The Tulafale (The Orator): A Critical Review - Part I

"It's a very ambitious effort with convoluted sophistication which unfortunately did not deliver - literally and figuratively - in the end."

Now, before some of you do what is done in the movie, namely hurling “rocks” my way, or tell me "to go put on some panties" (a metaphor for masculine incompetence and maladroitness used in the movie ...lol!), let me suggest tofa loloto/manino (erudition) and tofa mamao (broad mindedness) in your reading and perusing this review.

The truth is that most Samoans, understandably, like the movie. I do too. And why not? We all enjoy watching Samoa - its culture, the inland village setting, traditional oratory, native actors and language - on the big screen. Simply, it's an accomplishment worthy of celebration and admiration. But there's more to a movie - and movie making - than being able to identify oneself culturally and ethnically with it. And esteeming such appetites over the more pervasive fundamentals of movie-making, will likely encourage insular - if not ethnocentric -attitudes.

I know I'm playing the role of a semi-devil's advocate (ioe, e le o se advocate akoa, ae o le 'afa advocate, ia poo se ‘afa avocado fo'i) but we sometimes need to get out of our comfort zones - mostly as Samoans watching a Samoan-made movie - in order to see things a bit clearer and from a different and informed perspective.

My trilogical review is based on the emphasized parts of the premise (at the top).

I.  AMBITIOUS EFFORT  (Ua sausau fia lele le manu nai Utufiu.)

The Tulafale (The Orator), hereafter referred to as "Tulafale", is an ambitious - if not overambitious - effort. Now that's as neutral - though slightly more complimentary - as any critic will say. Tulafale, after all, is the first exclusively Samoan movie (language, actors, setting, storyline, etc.) to garner international repute and accolades.

Considering that Samoa's movie making venture is still in incubation stage, Tulafale is ambitious in the sense that it dives into this incognito status, and still comes up relatively meritorious. Could its packaging and promotion as a New Zealand film be the reason - or one of the reasons - for Tulafale's success? Maybe, but the movie definitely has its own merits and credits (pun intended).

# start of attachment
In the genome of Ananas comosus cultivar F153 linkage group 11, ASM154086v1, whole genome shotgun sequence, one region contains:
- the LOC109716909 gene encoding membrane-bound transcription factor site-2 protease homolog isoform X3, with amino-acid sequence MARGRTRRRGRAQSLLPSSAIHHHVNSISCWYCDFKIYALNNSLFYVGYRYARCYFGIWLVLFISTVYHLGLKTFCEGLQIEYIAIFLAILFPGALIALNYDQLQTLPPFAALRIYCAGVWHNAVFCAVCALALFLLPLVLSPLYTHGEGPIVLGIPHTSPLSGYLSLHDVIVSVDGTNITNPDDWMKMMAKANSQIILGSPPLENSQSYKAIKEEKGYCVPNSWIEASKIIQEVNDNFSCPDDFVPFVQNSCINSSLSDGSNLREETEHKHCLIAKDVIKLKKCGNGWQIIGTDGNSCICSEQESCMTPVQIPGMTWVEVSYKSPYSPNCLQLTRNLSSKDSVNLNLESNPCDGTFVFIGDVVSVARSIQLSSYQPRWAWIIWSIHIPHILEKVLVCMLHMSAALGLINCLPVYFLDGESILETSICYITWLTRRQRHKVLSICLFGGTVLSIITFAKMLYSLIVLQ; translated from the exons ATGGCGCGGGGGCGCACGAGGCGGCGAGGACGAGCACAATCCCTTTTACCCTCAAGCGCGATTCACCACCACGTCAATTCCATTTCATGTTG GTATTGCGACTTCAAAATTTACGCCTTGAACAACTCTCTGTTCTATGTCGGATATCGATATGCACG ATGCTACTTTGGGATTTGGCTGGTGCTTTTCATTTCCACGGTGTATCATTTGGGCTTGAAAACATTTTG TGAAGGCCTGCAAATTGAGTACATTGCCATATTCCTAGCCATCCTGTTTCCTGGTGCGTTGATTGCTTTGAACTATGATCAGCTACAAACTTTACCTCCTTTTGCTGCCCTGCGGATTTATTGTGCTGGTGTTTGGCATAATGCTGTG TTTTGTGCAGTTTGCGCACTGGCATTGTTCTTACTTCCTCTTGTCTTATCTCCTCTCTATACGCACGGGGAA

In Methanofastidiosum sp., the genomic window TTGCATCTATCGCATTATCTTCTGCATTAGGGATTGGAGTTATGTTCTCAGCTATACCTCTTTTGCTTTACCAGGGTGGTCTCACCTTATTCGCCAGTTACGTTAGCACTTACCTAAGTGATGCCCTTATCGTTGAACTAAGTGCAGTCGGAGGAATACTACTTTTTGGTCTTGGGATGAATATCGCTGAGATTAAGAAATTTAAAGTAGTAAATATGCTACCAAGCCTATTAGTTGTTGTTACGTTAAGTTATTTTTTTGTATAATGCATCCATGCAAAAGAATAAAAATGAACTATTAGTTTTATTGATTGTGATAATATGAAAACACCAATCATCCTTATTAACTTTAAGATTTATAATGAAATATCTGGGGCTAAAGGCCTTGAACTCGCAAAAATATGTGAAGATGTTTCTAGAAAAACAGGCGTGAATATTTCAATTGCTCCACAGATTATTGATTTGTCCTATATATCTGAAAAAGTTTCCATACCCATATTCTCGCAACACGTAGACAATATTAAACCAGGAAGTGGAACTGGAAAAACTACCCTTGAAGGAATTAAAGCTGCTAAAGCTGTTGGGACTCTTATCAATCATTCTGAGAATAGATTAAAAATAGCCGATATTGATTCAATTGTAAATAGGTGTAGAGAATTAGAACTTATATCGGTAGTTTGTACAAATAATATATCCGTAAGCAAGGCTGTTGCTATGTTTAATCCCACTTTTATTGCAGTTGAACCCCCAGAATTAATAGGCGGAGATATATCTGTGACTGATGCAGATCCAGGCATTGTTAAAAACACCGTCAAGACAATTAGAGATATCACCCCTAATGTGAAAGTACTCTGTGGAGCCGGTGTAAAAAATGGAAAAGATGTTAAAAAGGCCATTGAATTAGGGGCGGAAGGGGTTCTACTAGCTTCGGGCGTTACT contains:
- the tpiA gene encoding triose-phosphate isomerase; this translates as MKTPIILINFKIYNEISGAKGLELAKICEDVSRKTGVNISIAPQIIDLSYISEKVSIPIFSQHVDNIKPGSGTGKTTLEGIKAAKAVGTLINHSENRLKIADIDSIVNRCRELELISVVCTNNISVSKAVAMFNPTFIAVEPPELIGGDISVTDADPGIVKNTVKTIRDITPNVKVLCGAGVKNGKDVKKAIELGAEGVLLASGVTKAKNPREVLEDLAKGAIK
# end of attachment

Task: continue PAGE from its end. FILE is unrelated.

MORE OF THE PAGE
Tulafale is also ambitious through its audaciousness. Generally, the movie's audacity is reflected in its socio-cultural correctness, especially from its native audience standpoint. For example, one of the movie's main characters, Tagaloa, represents someone close to a social madcap. His dictatorial and derisive disposition is an aberration within a matai (chief) and family relationship, and Tagaloa's public disrobement is ultra daring within the Samoan cultural context of faaaloalo (respect) and mamalu (honor/dignity). Tagaloa however represents an atypical matai who displays a fiaulavale (foolhardy) attitude though bordering on dementia whose early symptoms are evident in his overall demeanor.

Suspension of disbelief is a normal antidote to audacity in movies. Ironically, in Tulafale, it's the native audience (Samoans) that needs it more than outsiders/foreigners, especially relative to familiarity with social and cultural correctness issues. Some of these are exploited in the movie, whether it's time period conflicts, treatment of the dead (corpse) or detours and deviations in standard cultural traditions and protocols. I believe, however, that the excitement among the Samoans in the accomplishments of Tulafale may help sustain the suspension of disbelief and/or acquiescence. For foreigners, acceptance is more from apathy - viewing cultural depictions and seeming oddities as societal norms - than from willing suspension of disbelief.

Other utilized movie conventions also make Tulafale effectively ambitious. With a cast of local amateur actors, the movie has made some baby steps and infant strides. Moreover, the use of the local vernacular in and of itself is ambitious. The English translations and subtitles therefore present some challenges for the movie in getting its message across to a more cosmopolitan audience. The essence and meaning in the original language are sometimes lost and/or distorted. I’ve noticed some inconsistencies with respect to some translation issues. For example, Leopao, the correct spelling of Saili’s title, is sometimes rendered as Leapao in the subtitles which effectively undermines and robs the correct name of its symbolic meaning of “noisy voice” which has direct significance to the movie’s oratorical subtext.

Overall, however, Tulafale has prevailed in the minimum threshold of ambitiousness through its intrepid venture into uncharted waters of film-making. In other words, the bird at Utufiu is not only eager to soar, it is already flying, albeit low, so far.


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